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Nelson Mandela belongs to the world now. The outpouring of love for him from all corners of the globe since his death is a reflection of how far his long walk to freedom has taken him—and us.

I’m enormously gratified that people of all racial and political stripes have come to appreciate Mandela as they have other civil and human rights leaders once considered polarizing and dangerous, such as Martin Luther King Jr. and Malcolm X. For folks across the black diaspora, who know a thing or two about oppression and injustice, it didn’t take any time to come around to Mandela. He had us at hello.

As the descendants of people who were enslaved, colonized, brutalized, subjugated, segregated and robbed of their humanity, we understood that Mandela’s fiercely principled stand was not just a stand for the rights of his people, it was a symbolic stand for oppressed people around the world, particularly black people who had been dominated by whites.

For me—an immigrant from a country enslaved and colonized first by the Spanish, then for nearly 150 years by the French and then militarily occupied by Americans for 19 years—Nelson Mandela personified the bravery of my Haitian ancestors. Like them, he clung unapologetically to the notion that self-determination was a birthright, not a right bestowed or denied by self-appointed ruler-occupiers. 

Mandela made tangible the native history I was taught to be proud of, but to which I couldn’t always relate. He was the living embodiment of the long dead heroes of the Haitian revolution. He also kept Martin and Malcom alive for me, despite their assassinations a few years before I arrived to my adopted country as a little girl.

I never imagined I’d be among the legions watching on television as Mandela was released from prison in February 1990, after 27 years of confinement. By then I was a young newspaper reporter in Florida and building a career writing about oppressed and abused Haitians. I was transfixed as I watched Mandela’s release unfold and saw him and his wife Winnie hold hands and then raise their arms aloft in victory.

Later, when Mandela and his now ex-wife toured the United States, they visited Miami, where I was working for the Miami Herald. I ended up watching them again on television, this time from the newsroom.

People around the world were watching too, many of them from the historical perspective of formerly or currently disenfranchised people of color. Mandela had captured their imaginations and grabbed a permanent hold on their hearts. His long imprisonment shored up their own resolve to keep fighting for what was right.

The man whose historical path began in controversy and whose very existence generated fear and hate, had managed through sheer force of character and principle to turn things right and become a deeply admired and widely respected figure.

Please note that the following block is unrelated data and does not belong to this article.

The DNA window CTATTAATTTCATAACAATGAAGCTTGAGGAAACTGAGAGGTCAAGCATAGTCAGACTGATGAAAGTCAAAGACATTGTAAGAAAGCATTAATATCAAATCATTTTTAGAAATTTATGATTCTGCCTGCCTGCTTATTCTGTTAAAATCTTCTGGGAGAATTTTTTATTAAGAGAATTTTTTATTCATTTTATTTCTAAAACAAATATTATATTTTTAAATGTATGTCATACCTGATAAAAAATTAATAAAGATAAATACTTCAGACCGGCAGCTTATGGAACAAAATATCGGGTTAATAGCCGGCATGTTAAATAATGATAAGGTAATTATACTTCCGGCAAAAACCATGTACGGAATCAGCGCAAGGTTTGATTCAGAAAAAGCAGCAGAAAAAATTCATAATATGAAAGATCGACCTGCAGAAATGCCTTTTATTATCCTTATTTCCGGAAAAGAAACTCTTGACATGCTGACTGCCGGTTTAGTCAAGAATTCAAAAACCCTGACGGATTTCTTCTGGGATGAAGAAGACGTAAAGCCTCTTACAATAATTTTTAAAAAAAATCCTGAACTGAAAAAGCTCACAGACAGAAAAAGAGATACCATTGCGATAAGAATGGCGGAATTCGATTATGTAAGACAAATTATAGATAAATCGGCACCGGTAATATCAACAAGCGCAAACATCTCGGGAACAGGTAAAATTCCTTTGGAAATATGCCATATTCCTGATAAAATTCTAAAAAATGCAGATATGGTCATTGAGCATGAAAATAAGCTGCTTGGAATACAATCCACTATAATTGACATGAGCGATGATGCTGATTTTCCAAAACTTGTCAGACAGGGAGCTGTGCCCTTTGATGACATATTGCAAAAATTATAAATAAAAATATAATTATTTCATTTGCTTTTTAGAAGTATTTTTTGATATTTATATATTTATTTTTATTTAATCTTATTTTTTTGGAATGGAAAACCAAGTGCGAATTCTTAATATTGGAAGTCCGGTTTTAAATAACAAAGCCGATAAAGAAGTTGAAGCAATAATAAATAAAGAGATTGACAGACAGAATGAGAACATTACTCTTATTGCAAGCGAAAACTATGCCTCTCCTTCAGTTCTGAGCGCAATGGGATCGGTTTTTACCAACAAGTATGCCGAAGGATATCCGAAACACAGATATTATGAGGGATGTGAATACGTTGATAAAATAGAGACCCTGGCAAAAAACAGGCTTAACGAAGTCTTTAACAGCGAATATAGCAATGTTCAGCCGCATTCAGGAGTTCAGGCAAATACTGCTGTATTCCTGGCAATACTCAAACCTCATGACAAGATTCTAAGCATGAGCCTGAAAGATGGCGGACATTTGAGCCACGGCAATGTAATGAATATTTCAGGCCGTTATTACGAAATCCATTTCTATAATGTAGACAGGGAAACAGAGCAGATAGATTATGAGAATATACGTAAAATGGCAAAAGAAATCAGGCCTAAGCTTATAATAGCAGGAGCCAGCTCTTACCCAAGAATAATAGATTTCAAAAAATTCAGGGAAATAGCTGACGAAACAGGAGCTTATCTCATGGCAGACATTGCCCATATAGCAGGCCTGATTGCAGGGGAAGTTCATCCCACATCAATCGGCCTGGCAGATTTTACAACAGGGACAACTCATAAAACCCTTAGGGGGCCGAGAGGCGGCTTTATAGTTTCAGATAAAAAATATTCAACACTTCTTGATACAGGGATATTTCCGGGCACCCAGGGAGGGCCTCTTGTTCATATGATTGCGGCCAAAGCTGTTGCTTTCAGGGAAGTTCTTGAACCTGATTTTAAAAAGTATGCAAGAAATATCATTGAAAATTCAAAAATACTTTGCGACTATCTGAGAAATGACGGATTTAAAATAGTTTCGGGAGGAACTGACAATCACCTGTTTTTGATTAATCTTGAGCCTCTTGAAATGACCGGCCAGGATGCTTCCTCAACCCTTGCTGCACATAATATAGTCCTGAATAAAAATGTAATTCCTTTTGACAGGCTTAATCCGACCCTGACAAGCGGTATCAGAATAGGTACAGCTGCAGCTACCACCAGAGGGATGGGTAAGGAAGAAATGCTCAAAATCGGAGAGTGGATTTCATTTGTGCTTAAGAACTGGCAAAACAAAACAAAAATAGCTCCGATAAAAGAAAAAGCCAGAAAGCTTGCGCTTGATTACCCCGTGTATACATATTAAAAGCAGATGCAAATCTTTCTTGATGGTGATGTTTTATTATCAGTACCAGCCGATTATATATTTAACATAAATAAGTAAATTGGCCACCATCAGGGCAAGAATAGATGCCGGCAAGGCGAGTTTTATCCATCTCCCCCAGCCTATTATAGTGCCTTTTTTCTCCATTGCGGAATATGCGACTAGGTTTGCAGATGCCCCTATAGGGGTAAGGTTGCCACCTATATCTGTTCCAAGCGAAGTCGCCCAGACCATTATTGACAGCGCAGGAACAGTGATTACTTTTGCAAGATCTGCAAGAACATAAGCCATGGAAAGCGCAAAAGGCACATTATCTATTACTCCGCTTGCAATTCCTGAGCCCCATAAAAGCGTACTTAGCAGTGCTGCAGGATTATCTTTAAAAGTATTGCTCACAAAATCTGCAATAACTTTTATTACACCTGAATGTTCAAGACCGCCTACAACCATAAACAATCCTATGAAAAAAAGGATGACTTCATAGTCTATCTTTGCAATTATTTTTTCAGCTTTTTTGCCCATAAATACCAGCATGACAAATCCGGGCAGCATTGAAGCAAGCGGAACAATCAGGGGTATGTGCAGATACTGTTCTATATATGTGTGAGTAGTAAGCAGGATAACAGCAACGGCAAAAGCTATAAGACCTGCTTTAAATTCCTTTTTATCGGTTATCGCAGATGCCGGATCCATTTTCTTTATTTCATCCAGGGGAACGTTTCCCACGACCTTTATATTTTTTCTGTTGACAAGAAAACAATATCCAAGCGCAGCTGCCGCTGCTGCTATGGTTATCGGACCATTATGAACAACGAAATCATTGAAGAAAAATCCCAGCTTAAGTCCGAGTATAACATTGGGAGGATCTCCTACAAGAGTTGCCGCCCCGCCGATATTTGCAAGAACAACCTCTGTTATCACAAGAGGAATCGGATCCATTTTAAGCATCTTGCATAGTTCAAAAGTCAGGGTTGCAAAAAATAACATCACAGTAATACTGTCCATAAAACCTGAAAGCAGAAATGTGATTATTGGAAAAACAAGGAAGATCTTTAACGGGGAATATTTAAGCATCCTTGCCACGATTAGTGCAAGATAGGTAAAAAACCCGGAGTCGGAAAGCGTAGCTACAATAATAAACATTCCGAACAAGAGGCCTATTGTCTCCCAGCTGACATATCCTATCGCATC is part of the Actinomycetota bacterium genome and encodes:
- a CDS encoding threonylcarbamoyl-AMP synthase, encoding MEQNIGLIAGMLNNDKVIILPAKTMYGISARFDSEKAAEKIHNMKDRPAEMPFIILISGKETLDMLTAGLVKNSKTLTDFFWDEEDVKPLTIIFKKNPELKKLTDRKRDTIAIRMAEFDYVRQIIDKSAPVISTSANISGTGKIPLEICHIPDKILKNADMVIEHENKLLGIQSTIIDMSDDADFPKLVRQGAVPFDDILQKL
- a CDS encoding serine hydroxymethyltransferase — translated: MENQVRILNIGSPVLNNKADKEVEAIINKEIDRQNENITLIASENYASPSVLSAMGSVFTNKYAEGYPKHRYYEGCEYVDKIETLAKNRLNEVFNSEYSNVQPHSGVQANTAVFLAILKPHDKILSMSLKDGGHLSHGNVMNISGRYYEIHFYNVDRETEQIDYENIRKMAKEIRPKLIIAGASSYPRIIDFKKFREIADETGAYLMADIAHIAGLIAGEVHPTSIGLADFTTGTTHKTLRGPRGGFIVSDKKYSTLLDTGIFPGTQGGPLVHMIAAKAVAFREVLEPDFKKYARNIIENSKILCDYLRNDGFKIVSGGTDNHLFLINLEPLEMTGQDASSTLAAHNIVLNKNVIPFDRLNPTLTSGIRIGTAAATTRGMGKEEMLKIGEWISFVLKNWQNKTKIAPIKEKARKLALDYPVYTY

Mandela earned our enduring admiration and gratitude for being our symbolic better selves, and that’s why he’s embraced by people of color in a manner that transcends geographic boundaries and cultural and historical differences. His fight was our fight and our battles were his battles. So we stood with him whether we lived in Haiti or Jamaica. We supported him whether we came of age during the civil right battles of Selma or Birmingham. We related to him whether we called ourselves black Brazilians or black Botswanans; whether we were the historical victims of colonization, apartheid or Jim Crow.

We stood for him for while he was jailed and unable to stand for himself, knowing in our heart of hearts that a change was going to come because when right was on your side, even the most powerful forces of wrong could eventually be broken and defeated.

That’s why today there’s a Nelson Mandela Park and Nelson Mandela Highway in Kingston, Jamaica, a country Mandela visited as president of South Africa. It’s why Haiti had a Nelson Mandela High School and why Uganda has a 40,000-seat Nelson Mandela Stadium in Kampala. There’s a Soweto Square and Nelson Mandela Avenue in the center of Dakar, Senegal, and Nelson Mandela avenues in Harare, Zimbabwe, and Windhoek, Namibia. Caracas, Venezuela, has a Nelson Mandela Boulevard and there is a Nelson Mandela Street in Port Louis, Mauritius, and Rio de Janeiro, Brazil.

These expressions of gratitude are only a handful of the hundreds of monuments—buildings, statues, streets, schools, libraries, community and civic centers and health clinics—in majority white, black, Hispanic, Asian and other countries rich and poor, named in honor of  a singular individual who intrinsically understood our common and deeply felt desire for dignity. 

Mandela was one of our few remaining giants, a living, breathing repudiation of the ugliness and viciousness of institutionalized racism who somehow found within himself the ability to forgive his oppressors and give them a chance at redemption. He taught us important life lessons. And the best part of his own life story is that unlike Martin and Malcolm, Mandela lived to see his activism take root in South Africa. 

President Obama correctly described Mandela as a man who belongs to the ages and the likes of whom we won’t encounter again in our lifetimes. When the torrent of affectionate accolades for Mandela start to subside there’ll be less sentimental critiques and more critical reviews of his weaknesses and mistakes, reminders that despite his greatness at the end of the day he was all too human. And that’s okay, even our heroes are entitled to a few mistakes over 95 years. For the black diaspora, however, Nelson Mandela was family, we loved him flawed and all and that’s why we made him our own.

Marjorie Valbrun is a veteran journalist, essayist and lecturer at Howard University School of Communications. 

Read this online at http://colorlines.com/archives/2013/12/mandela_and_the_diaspora.html


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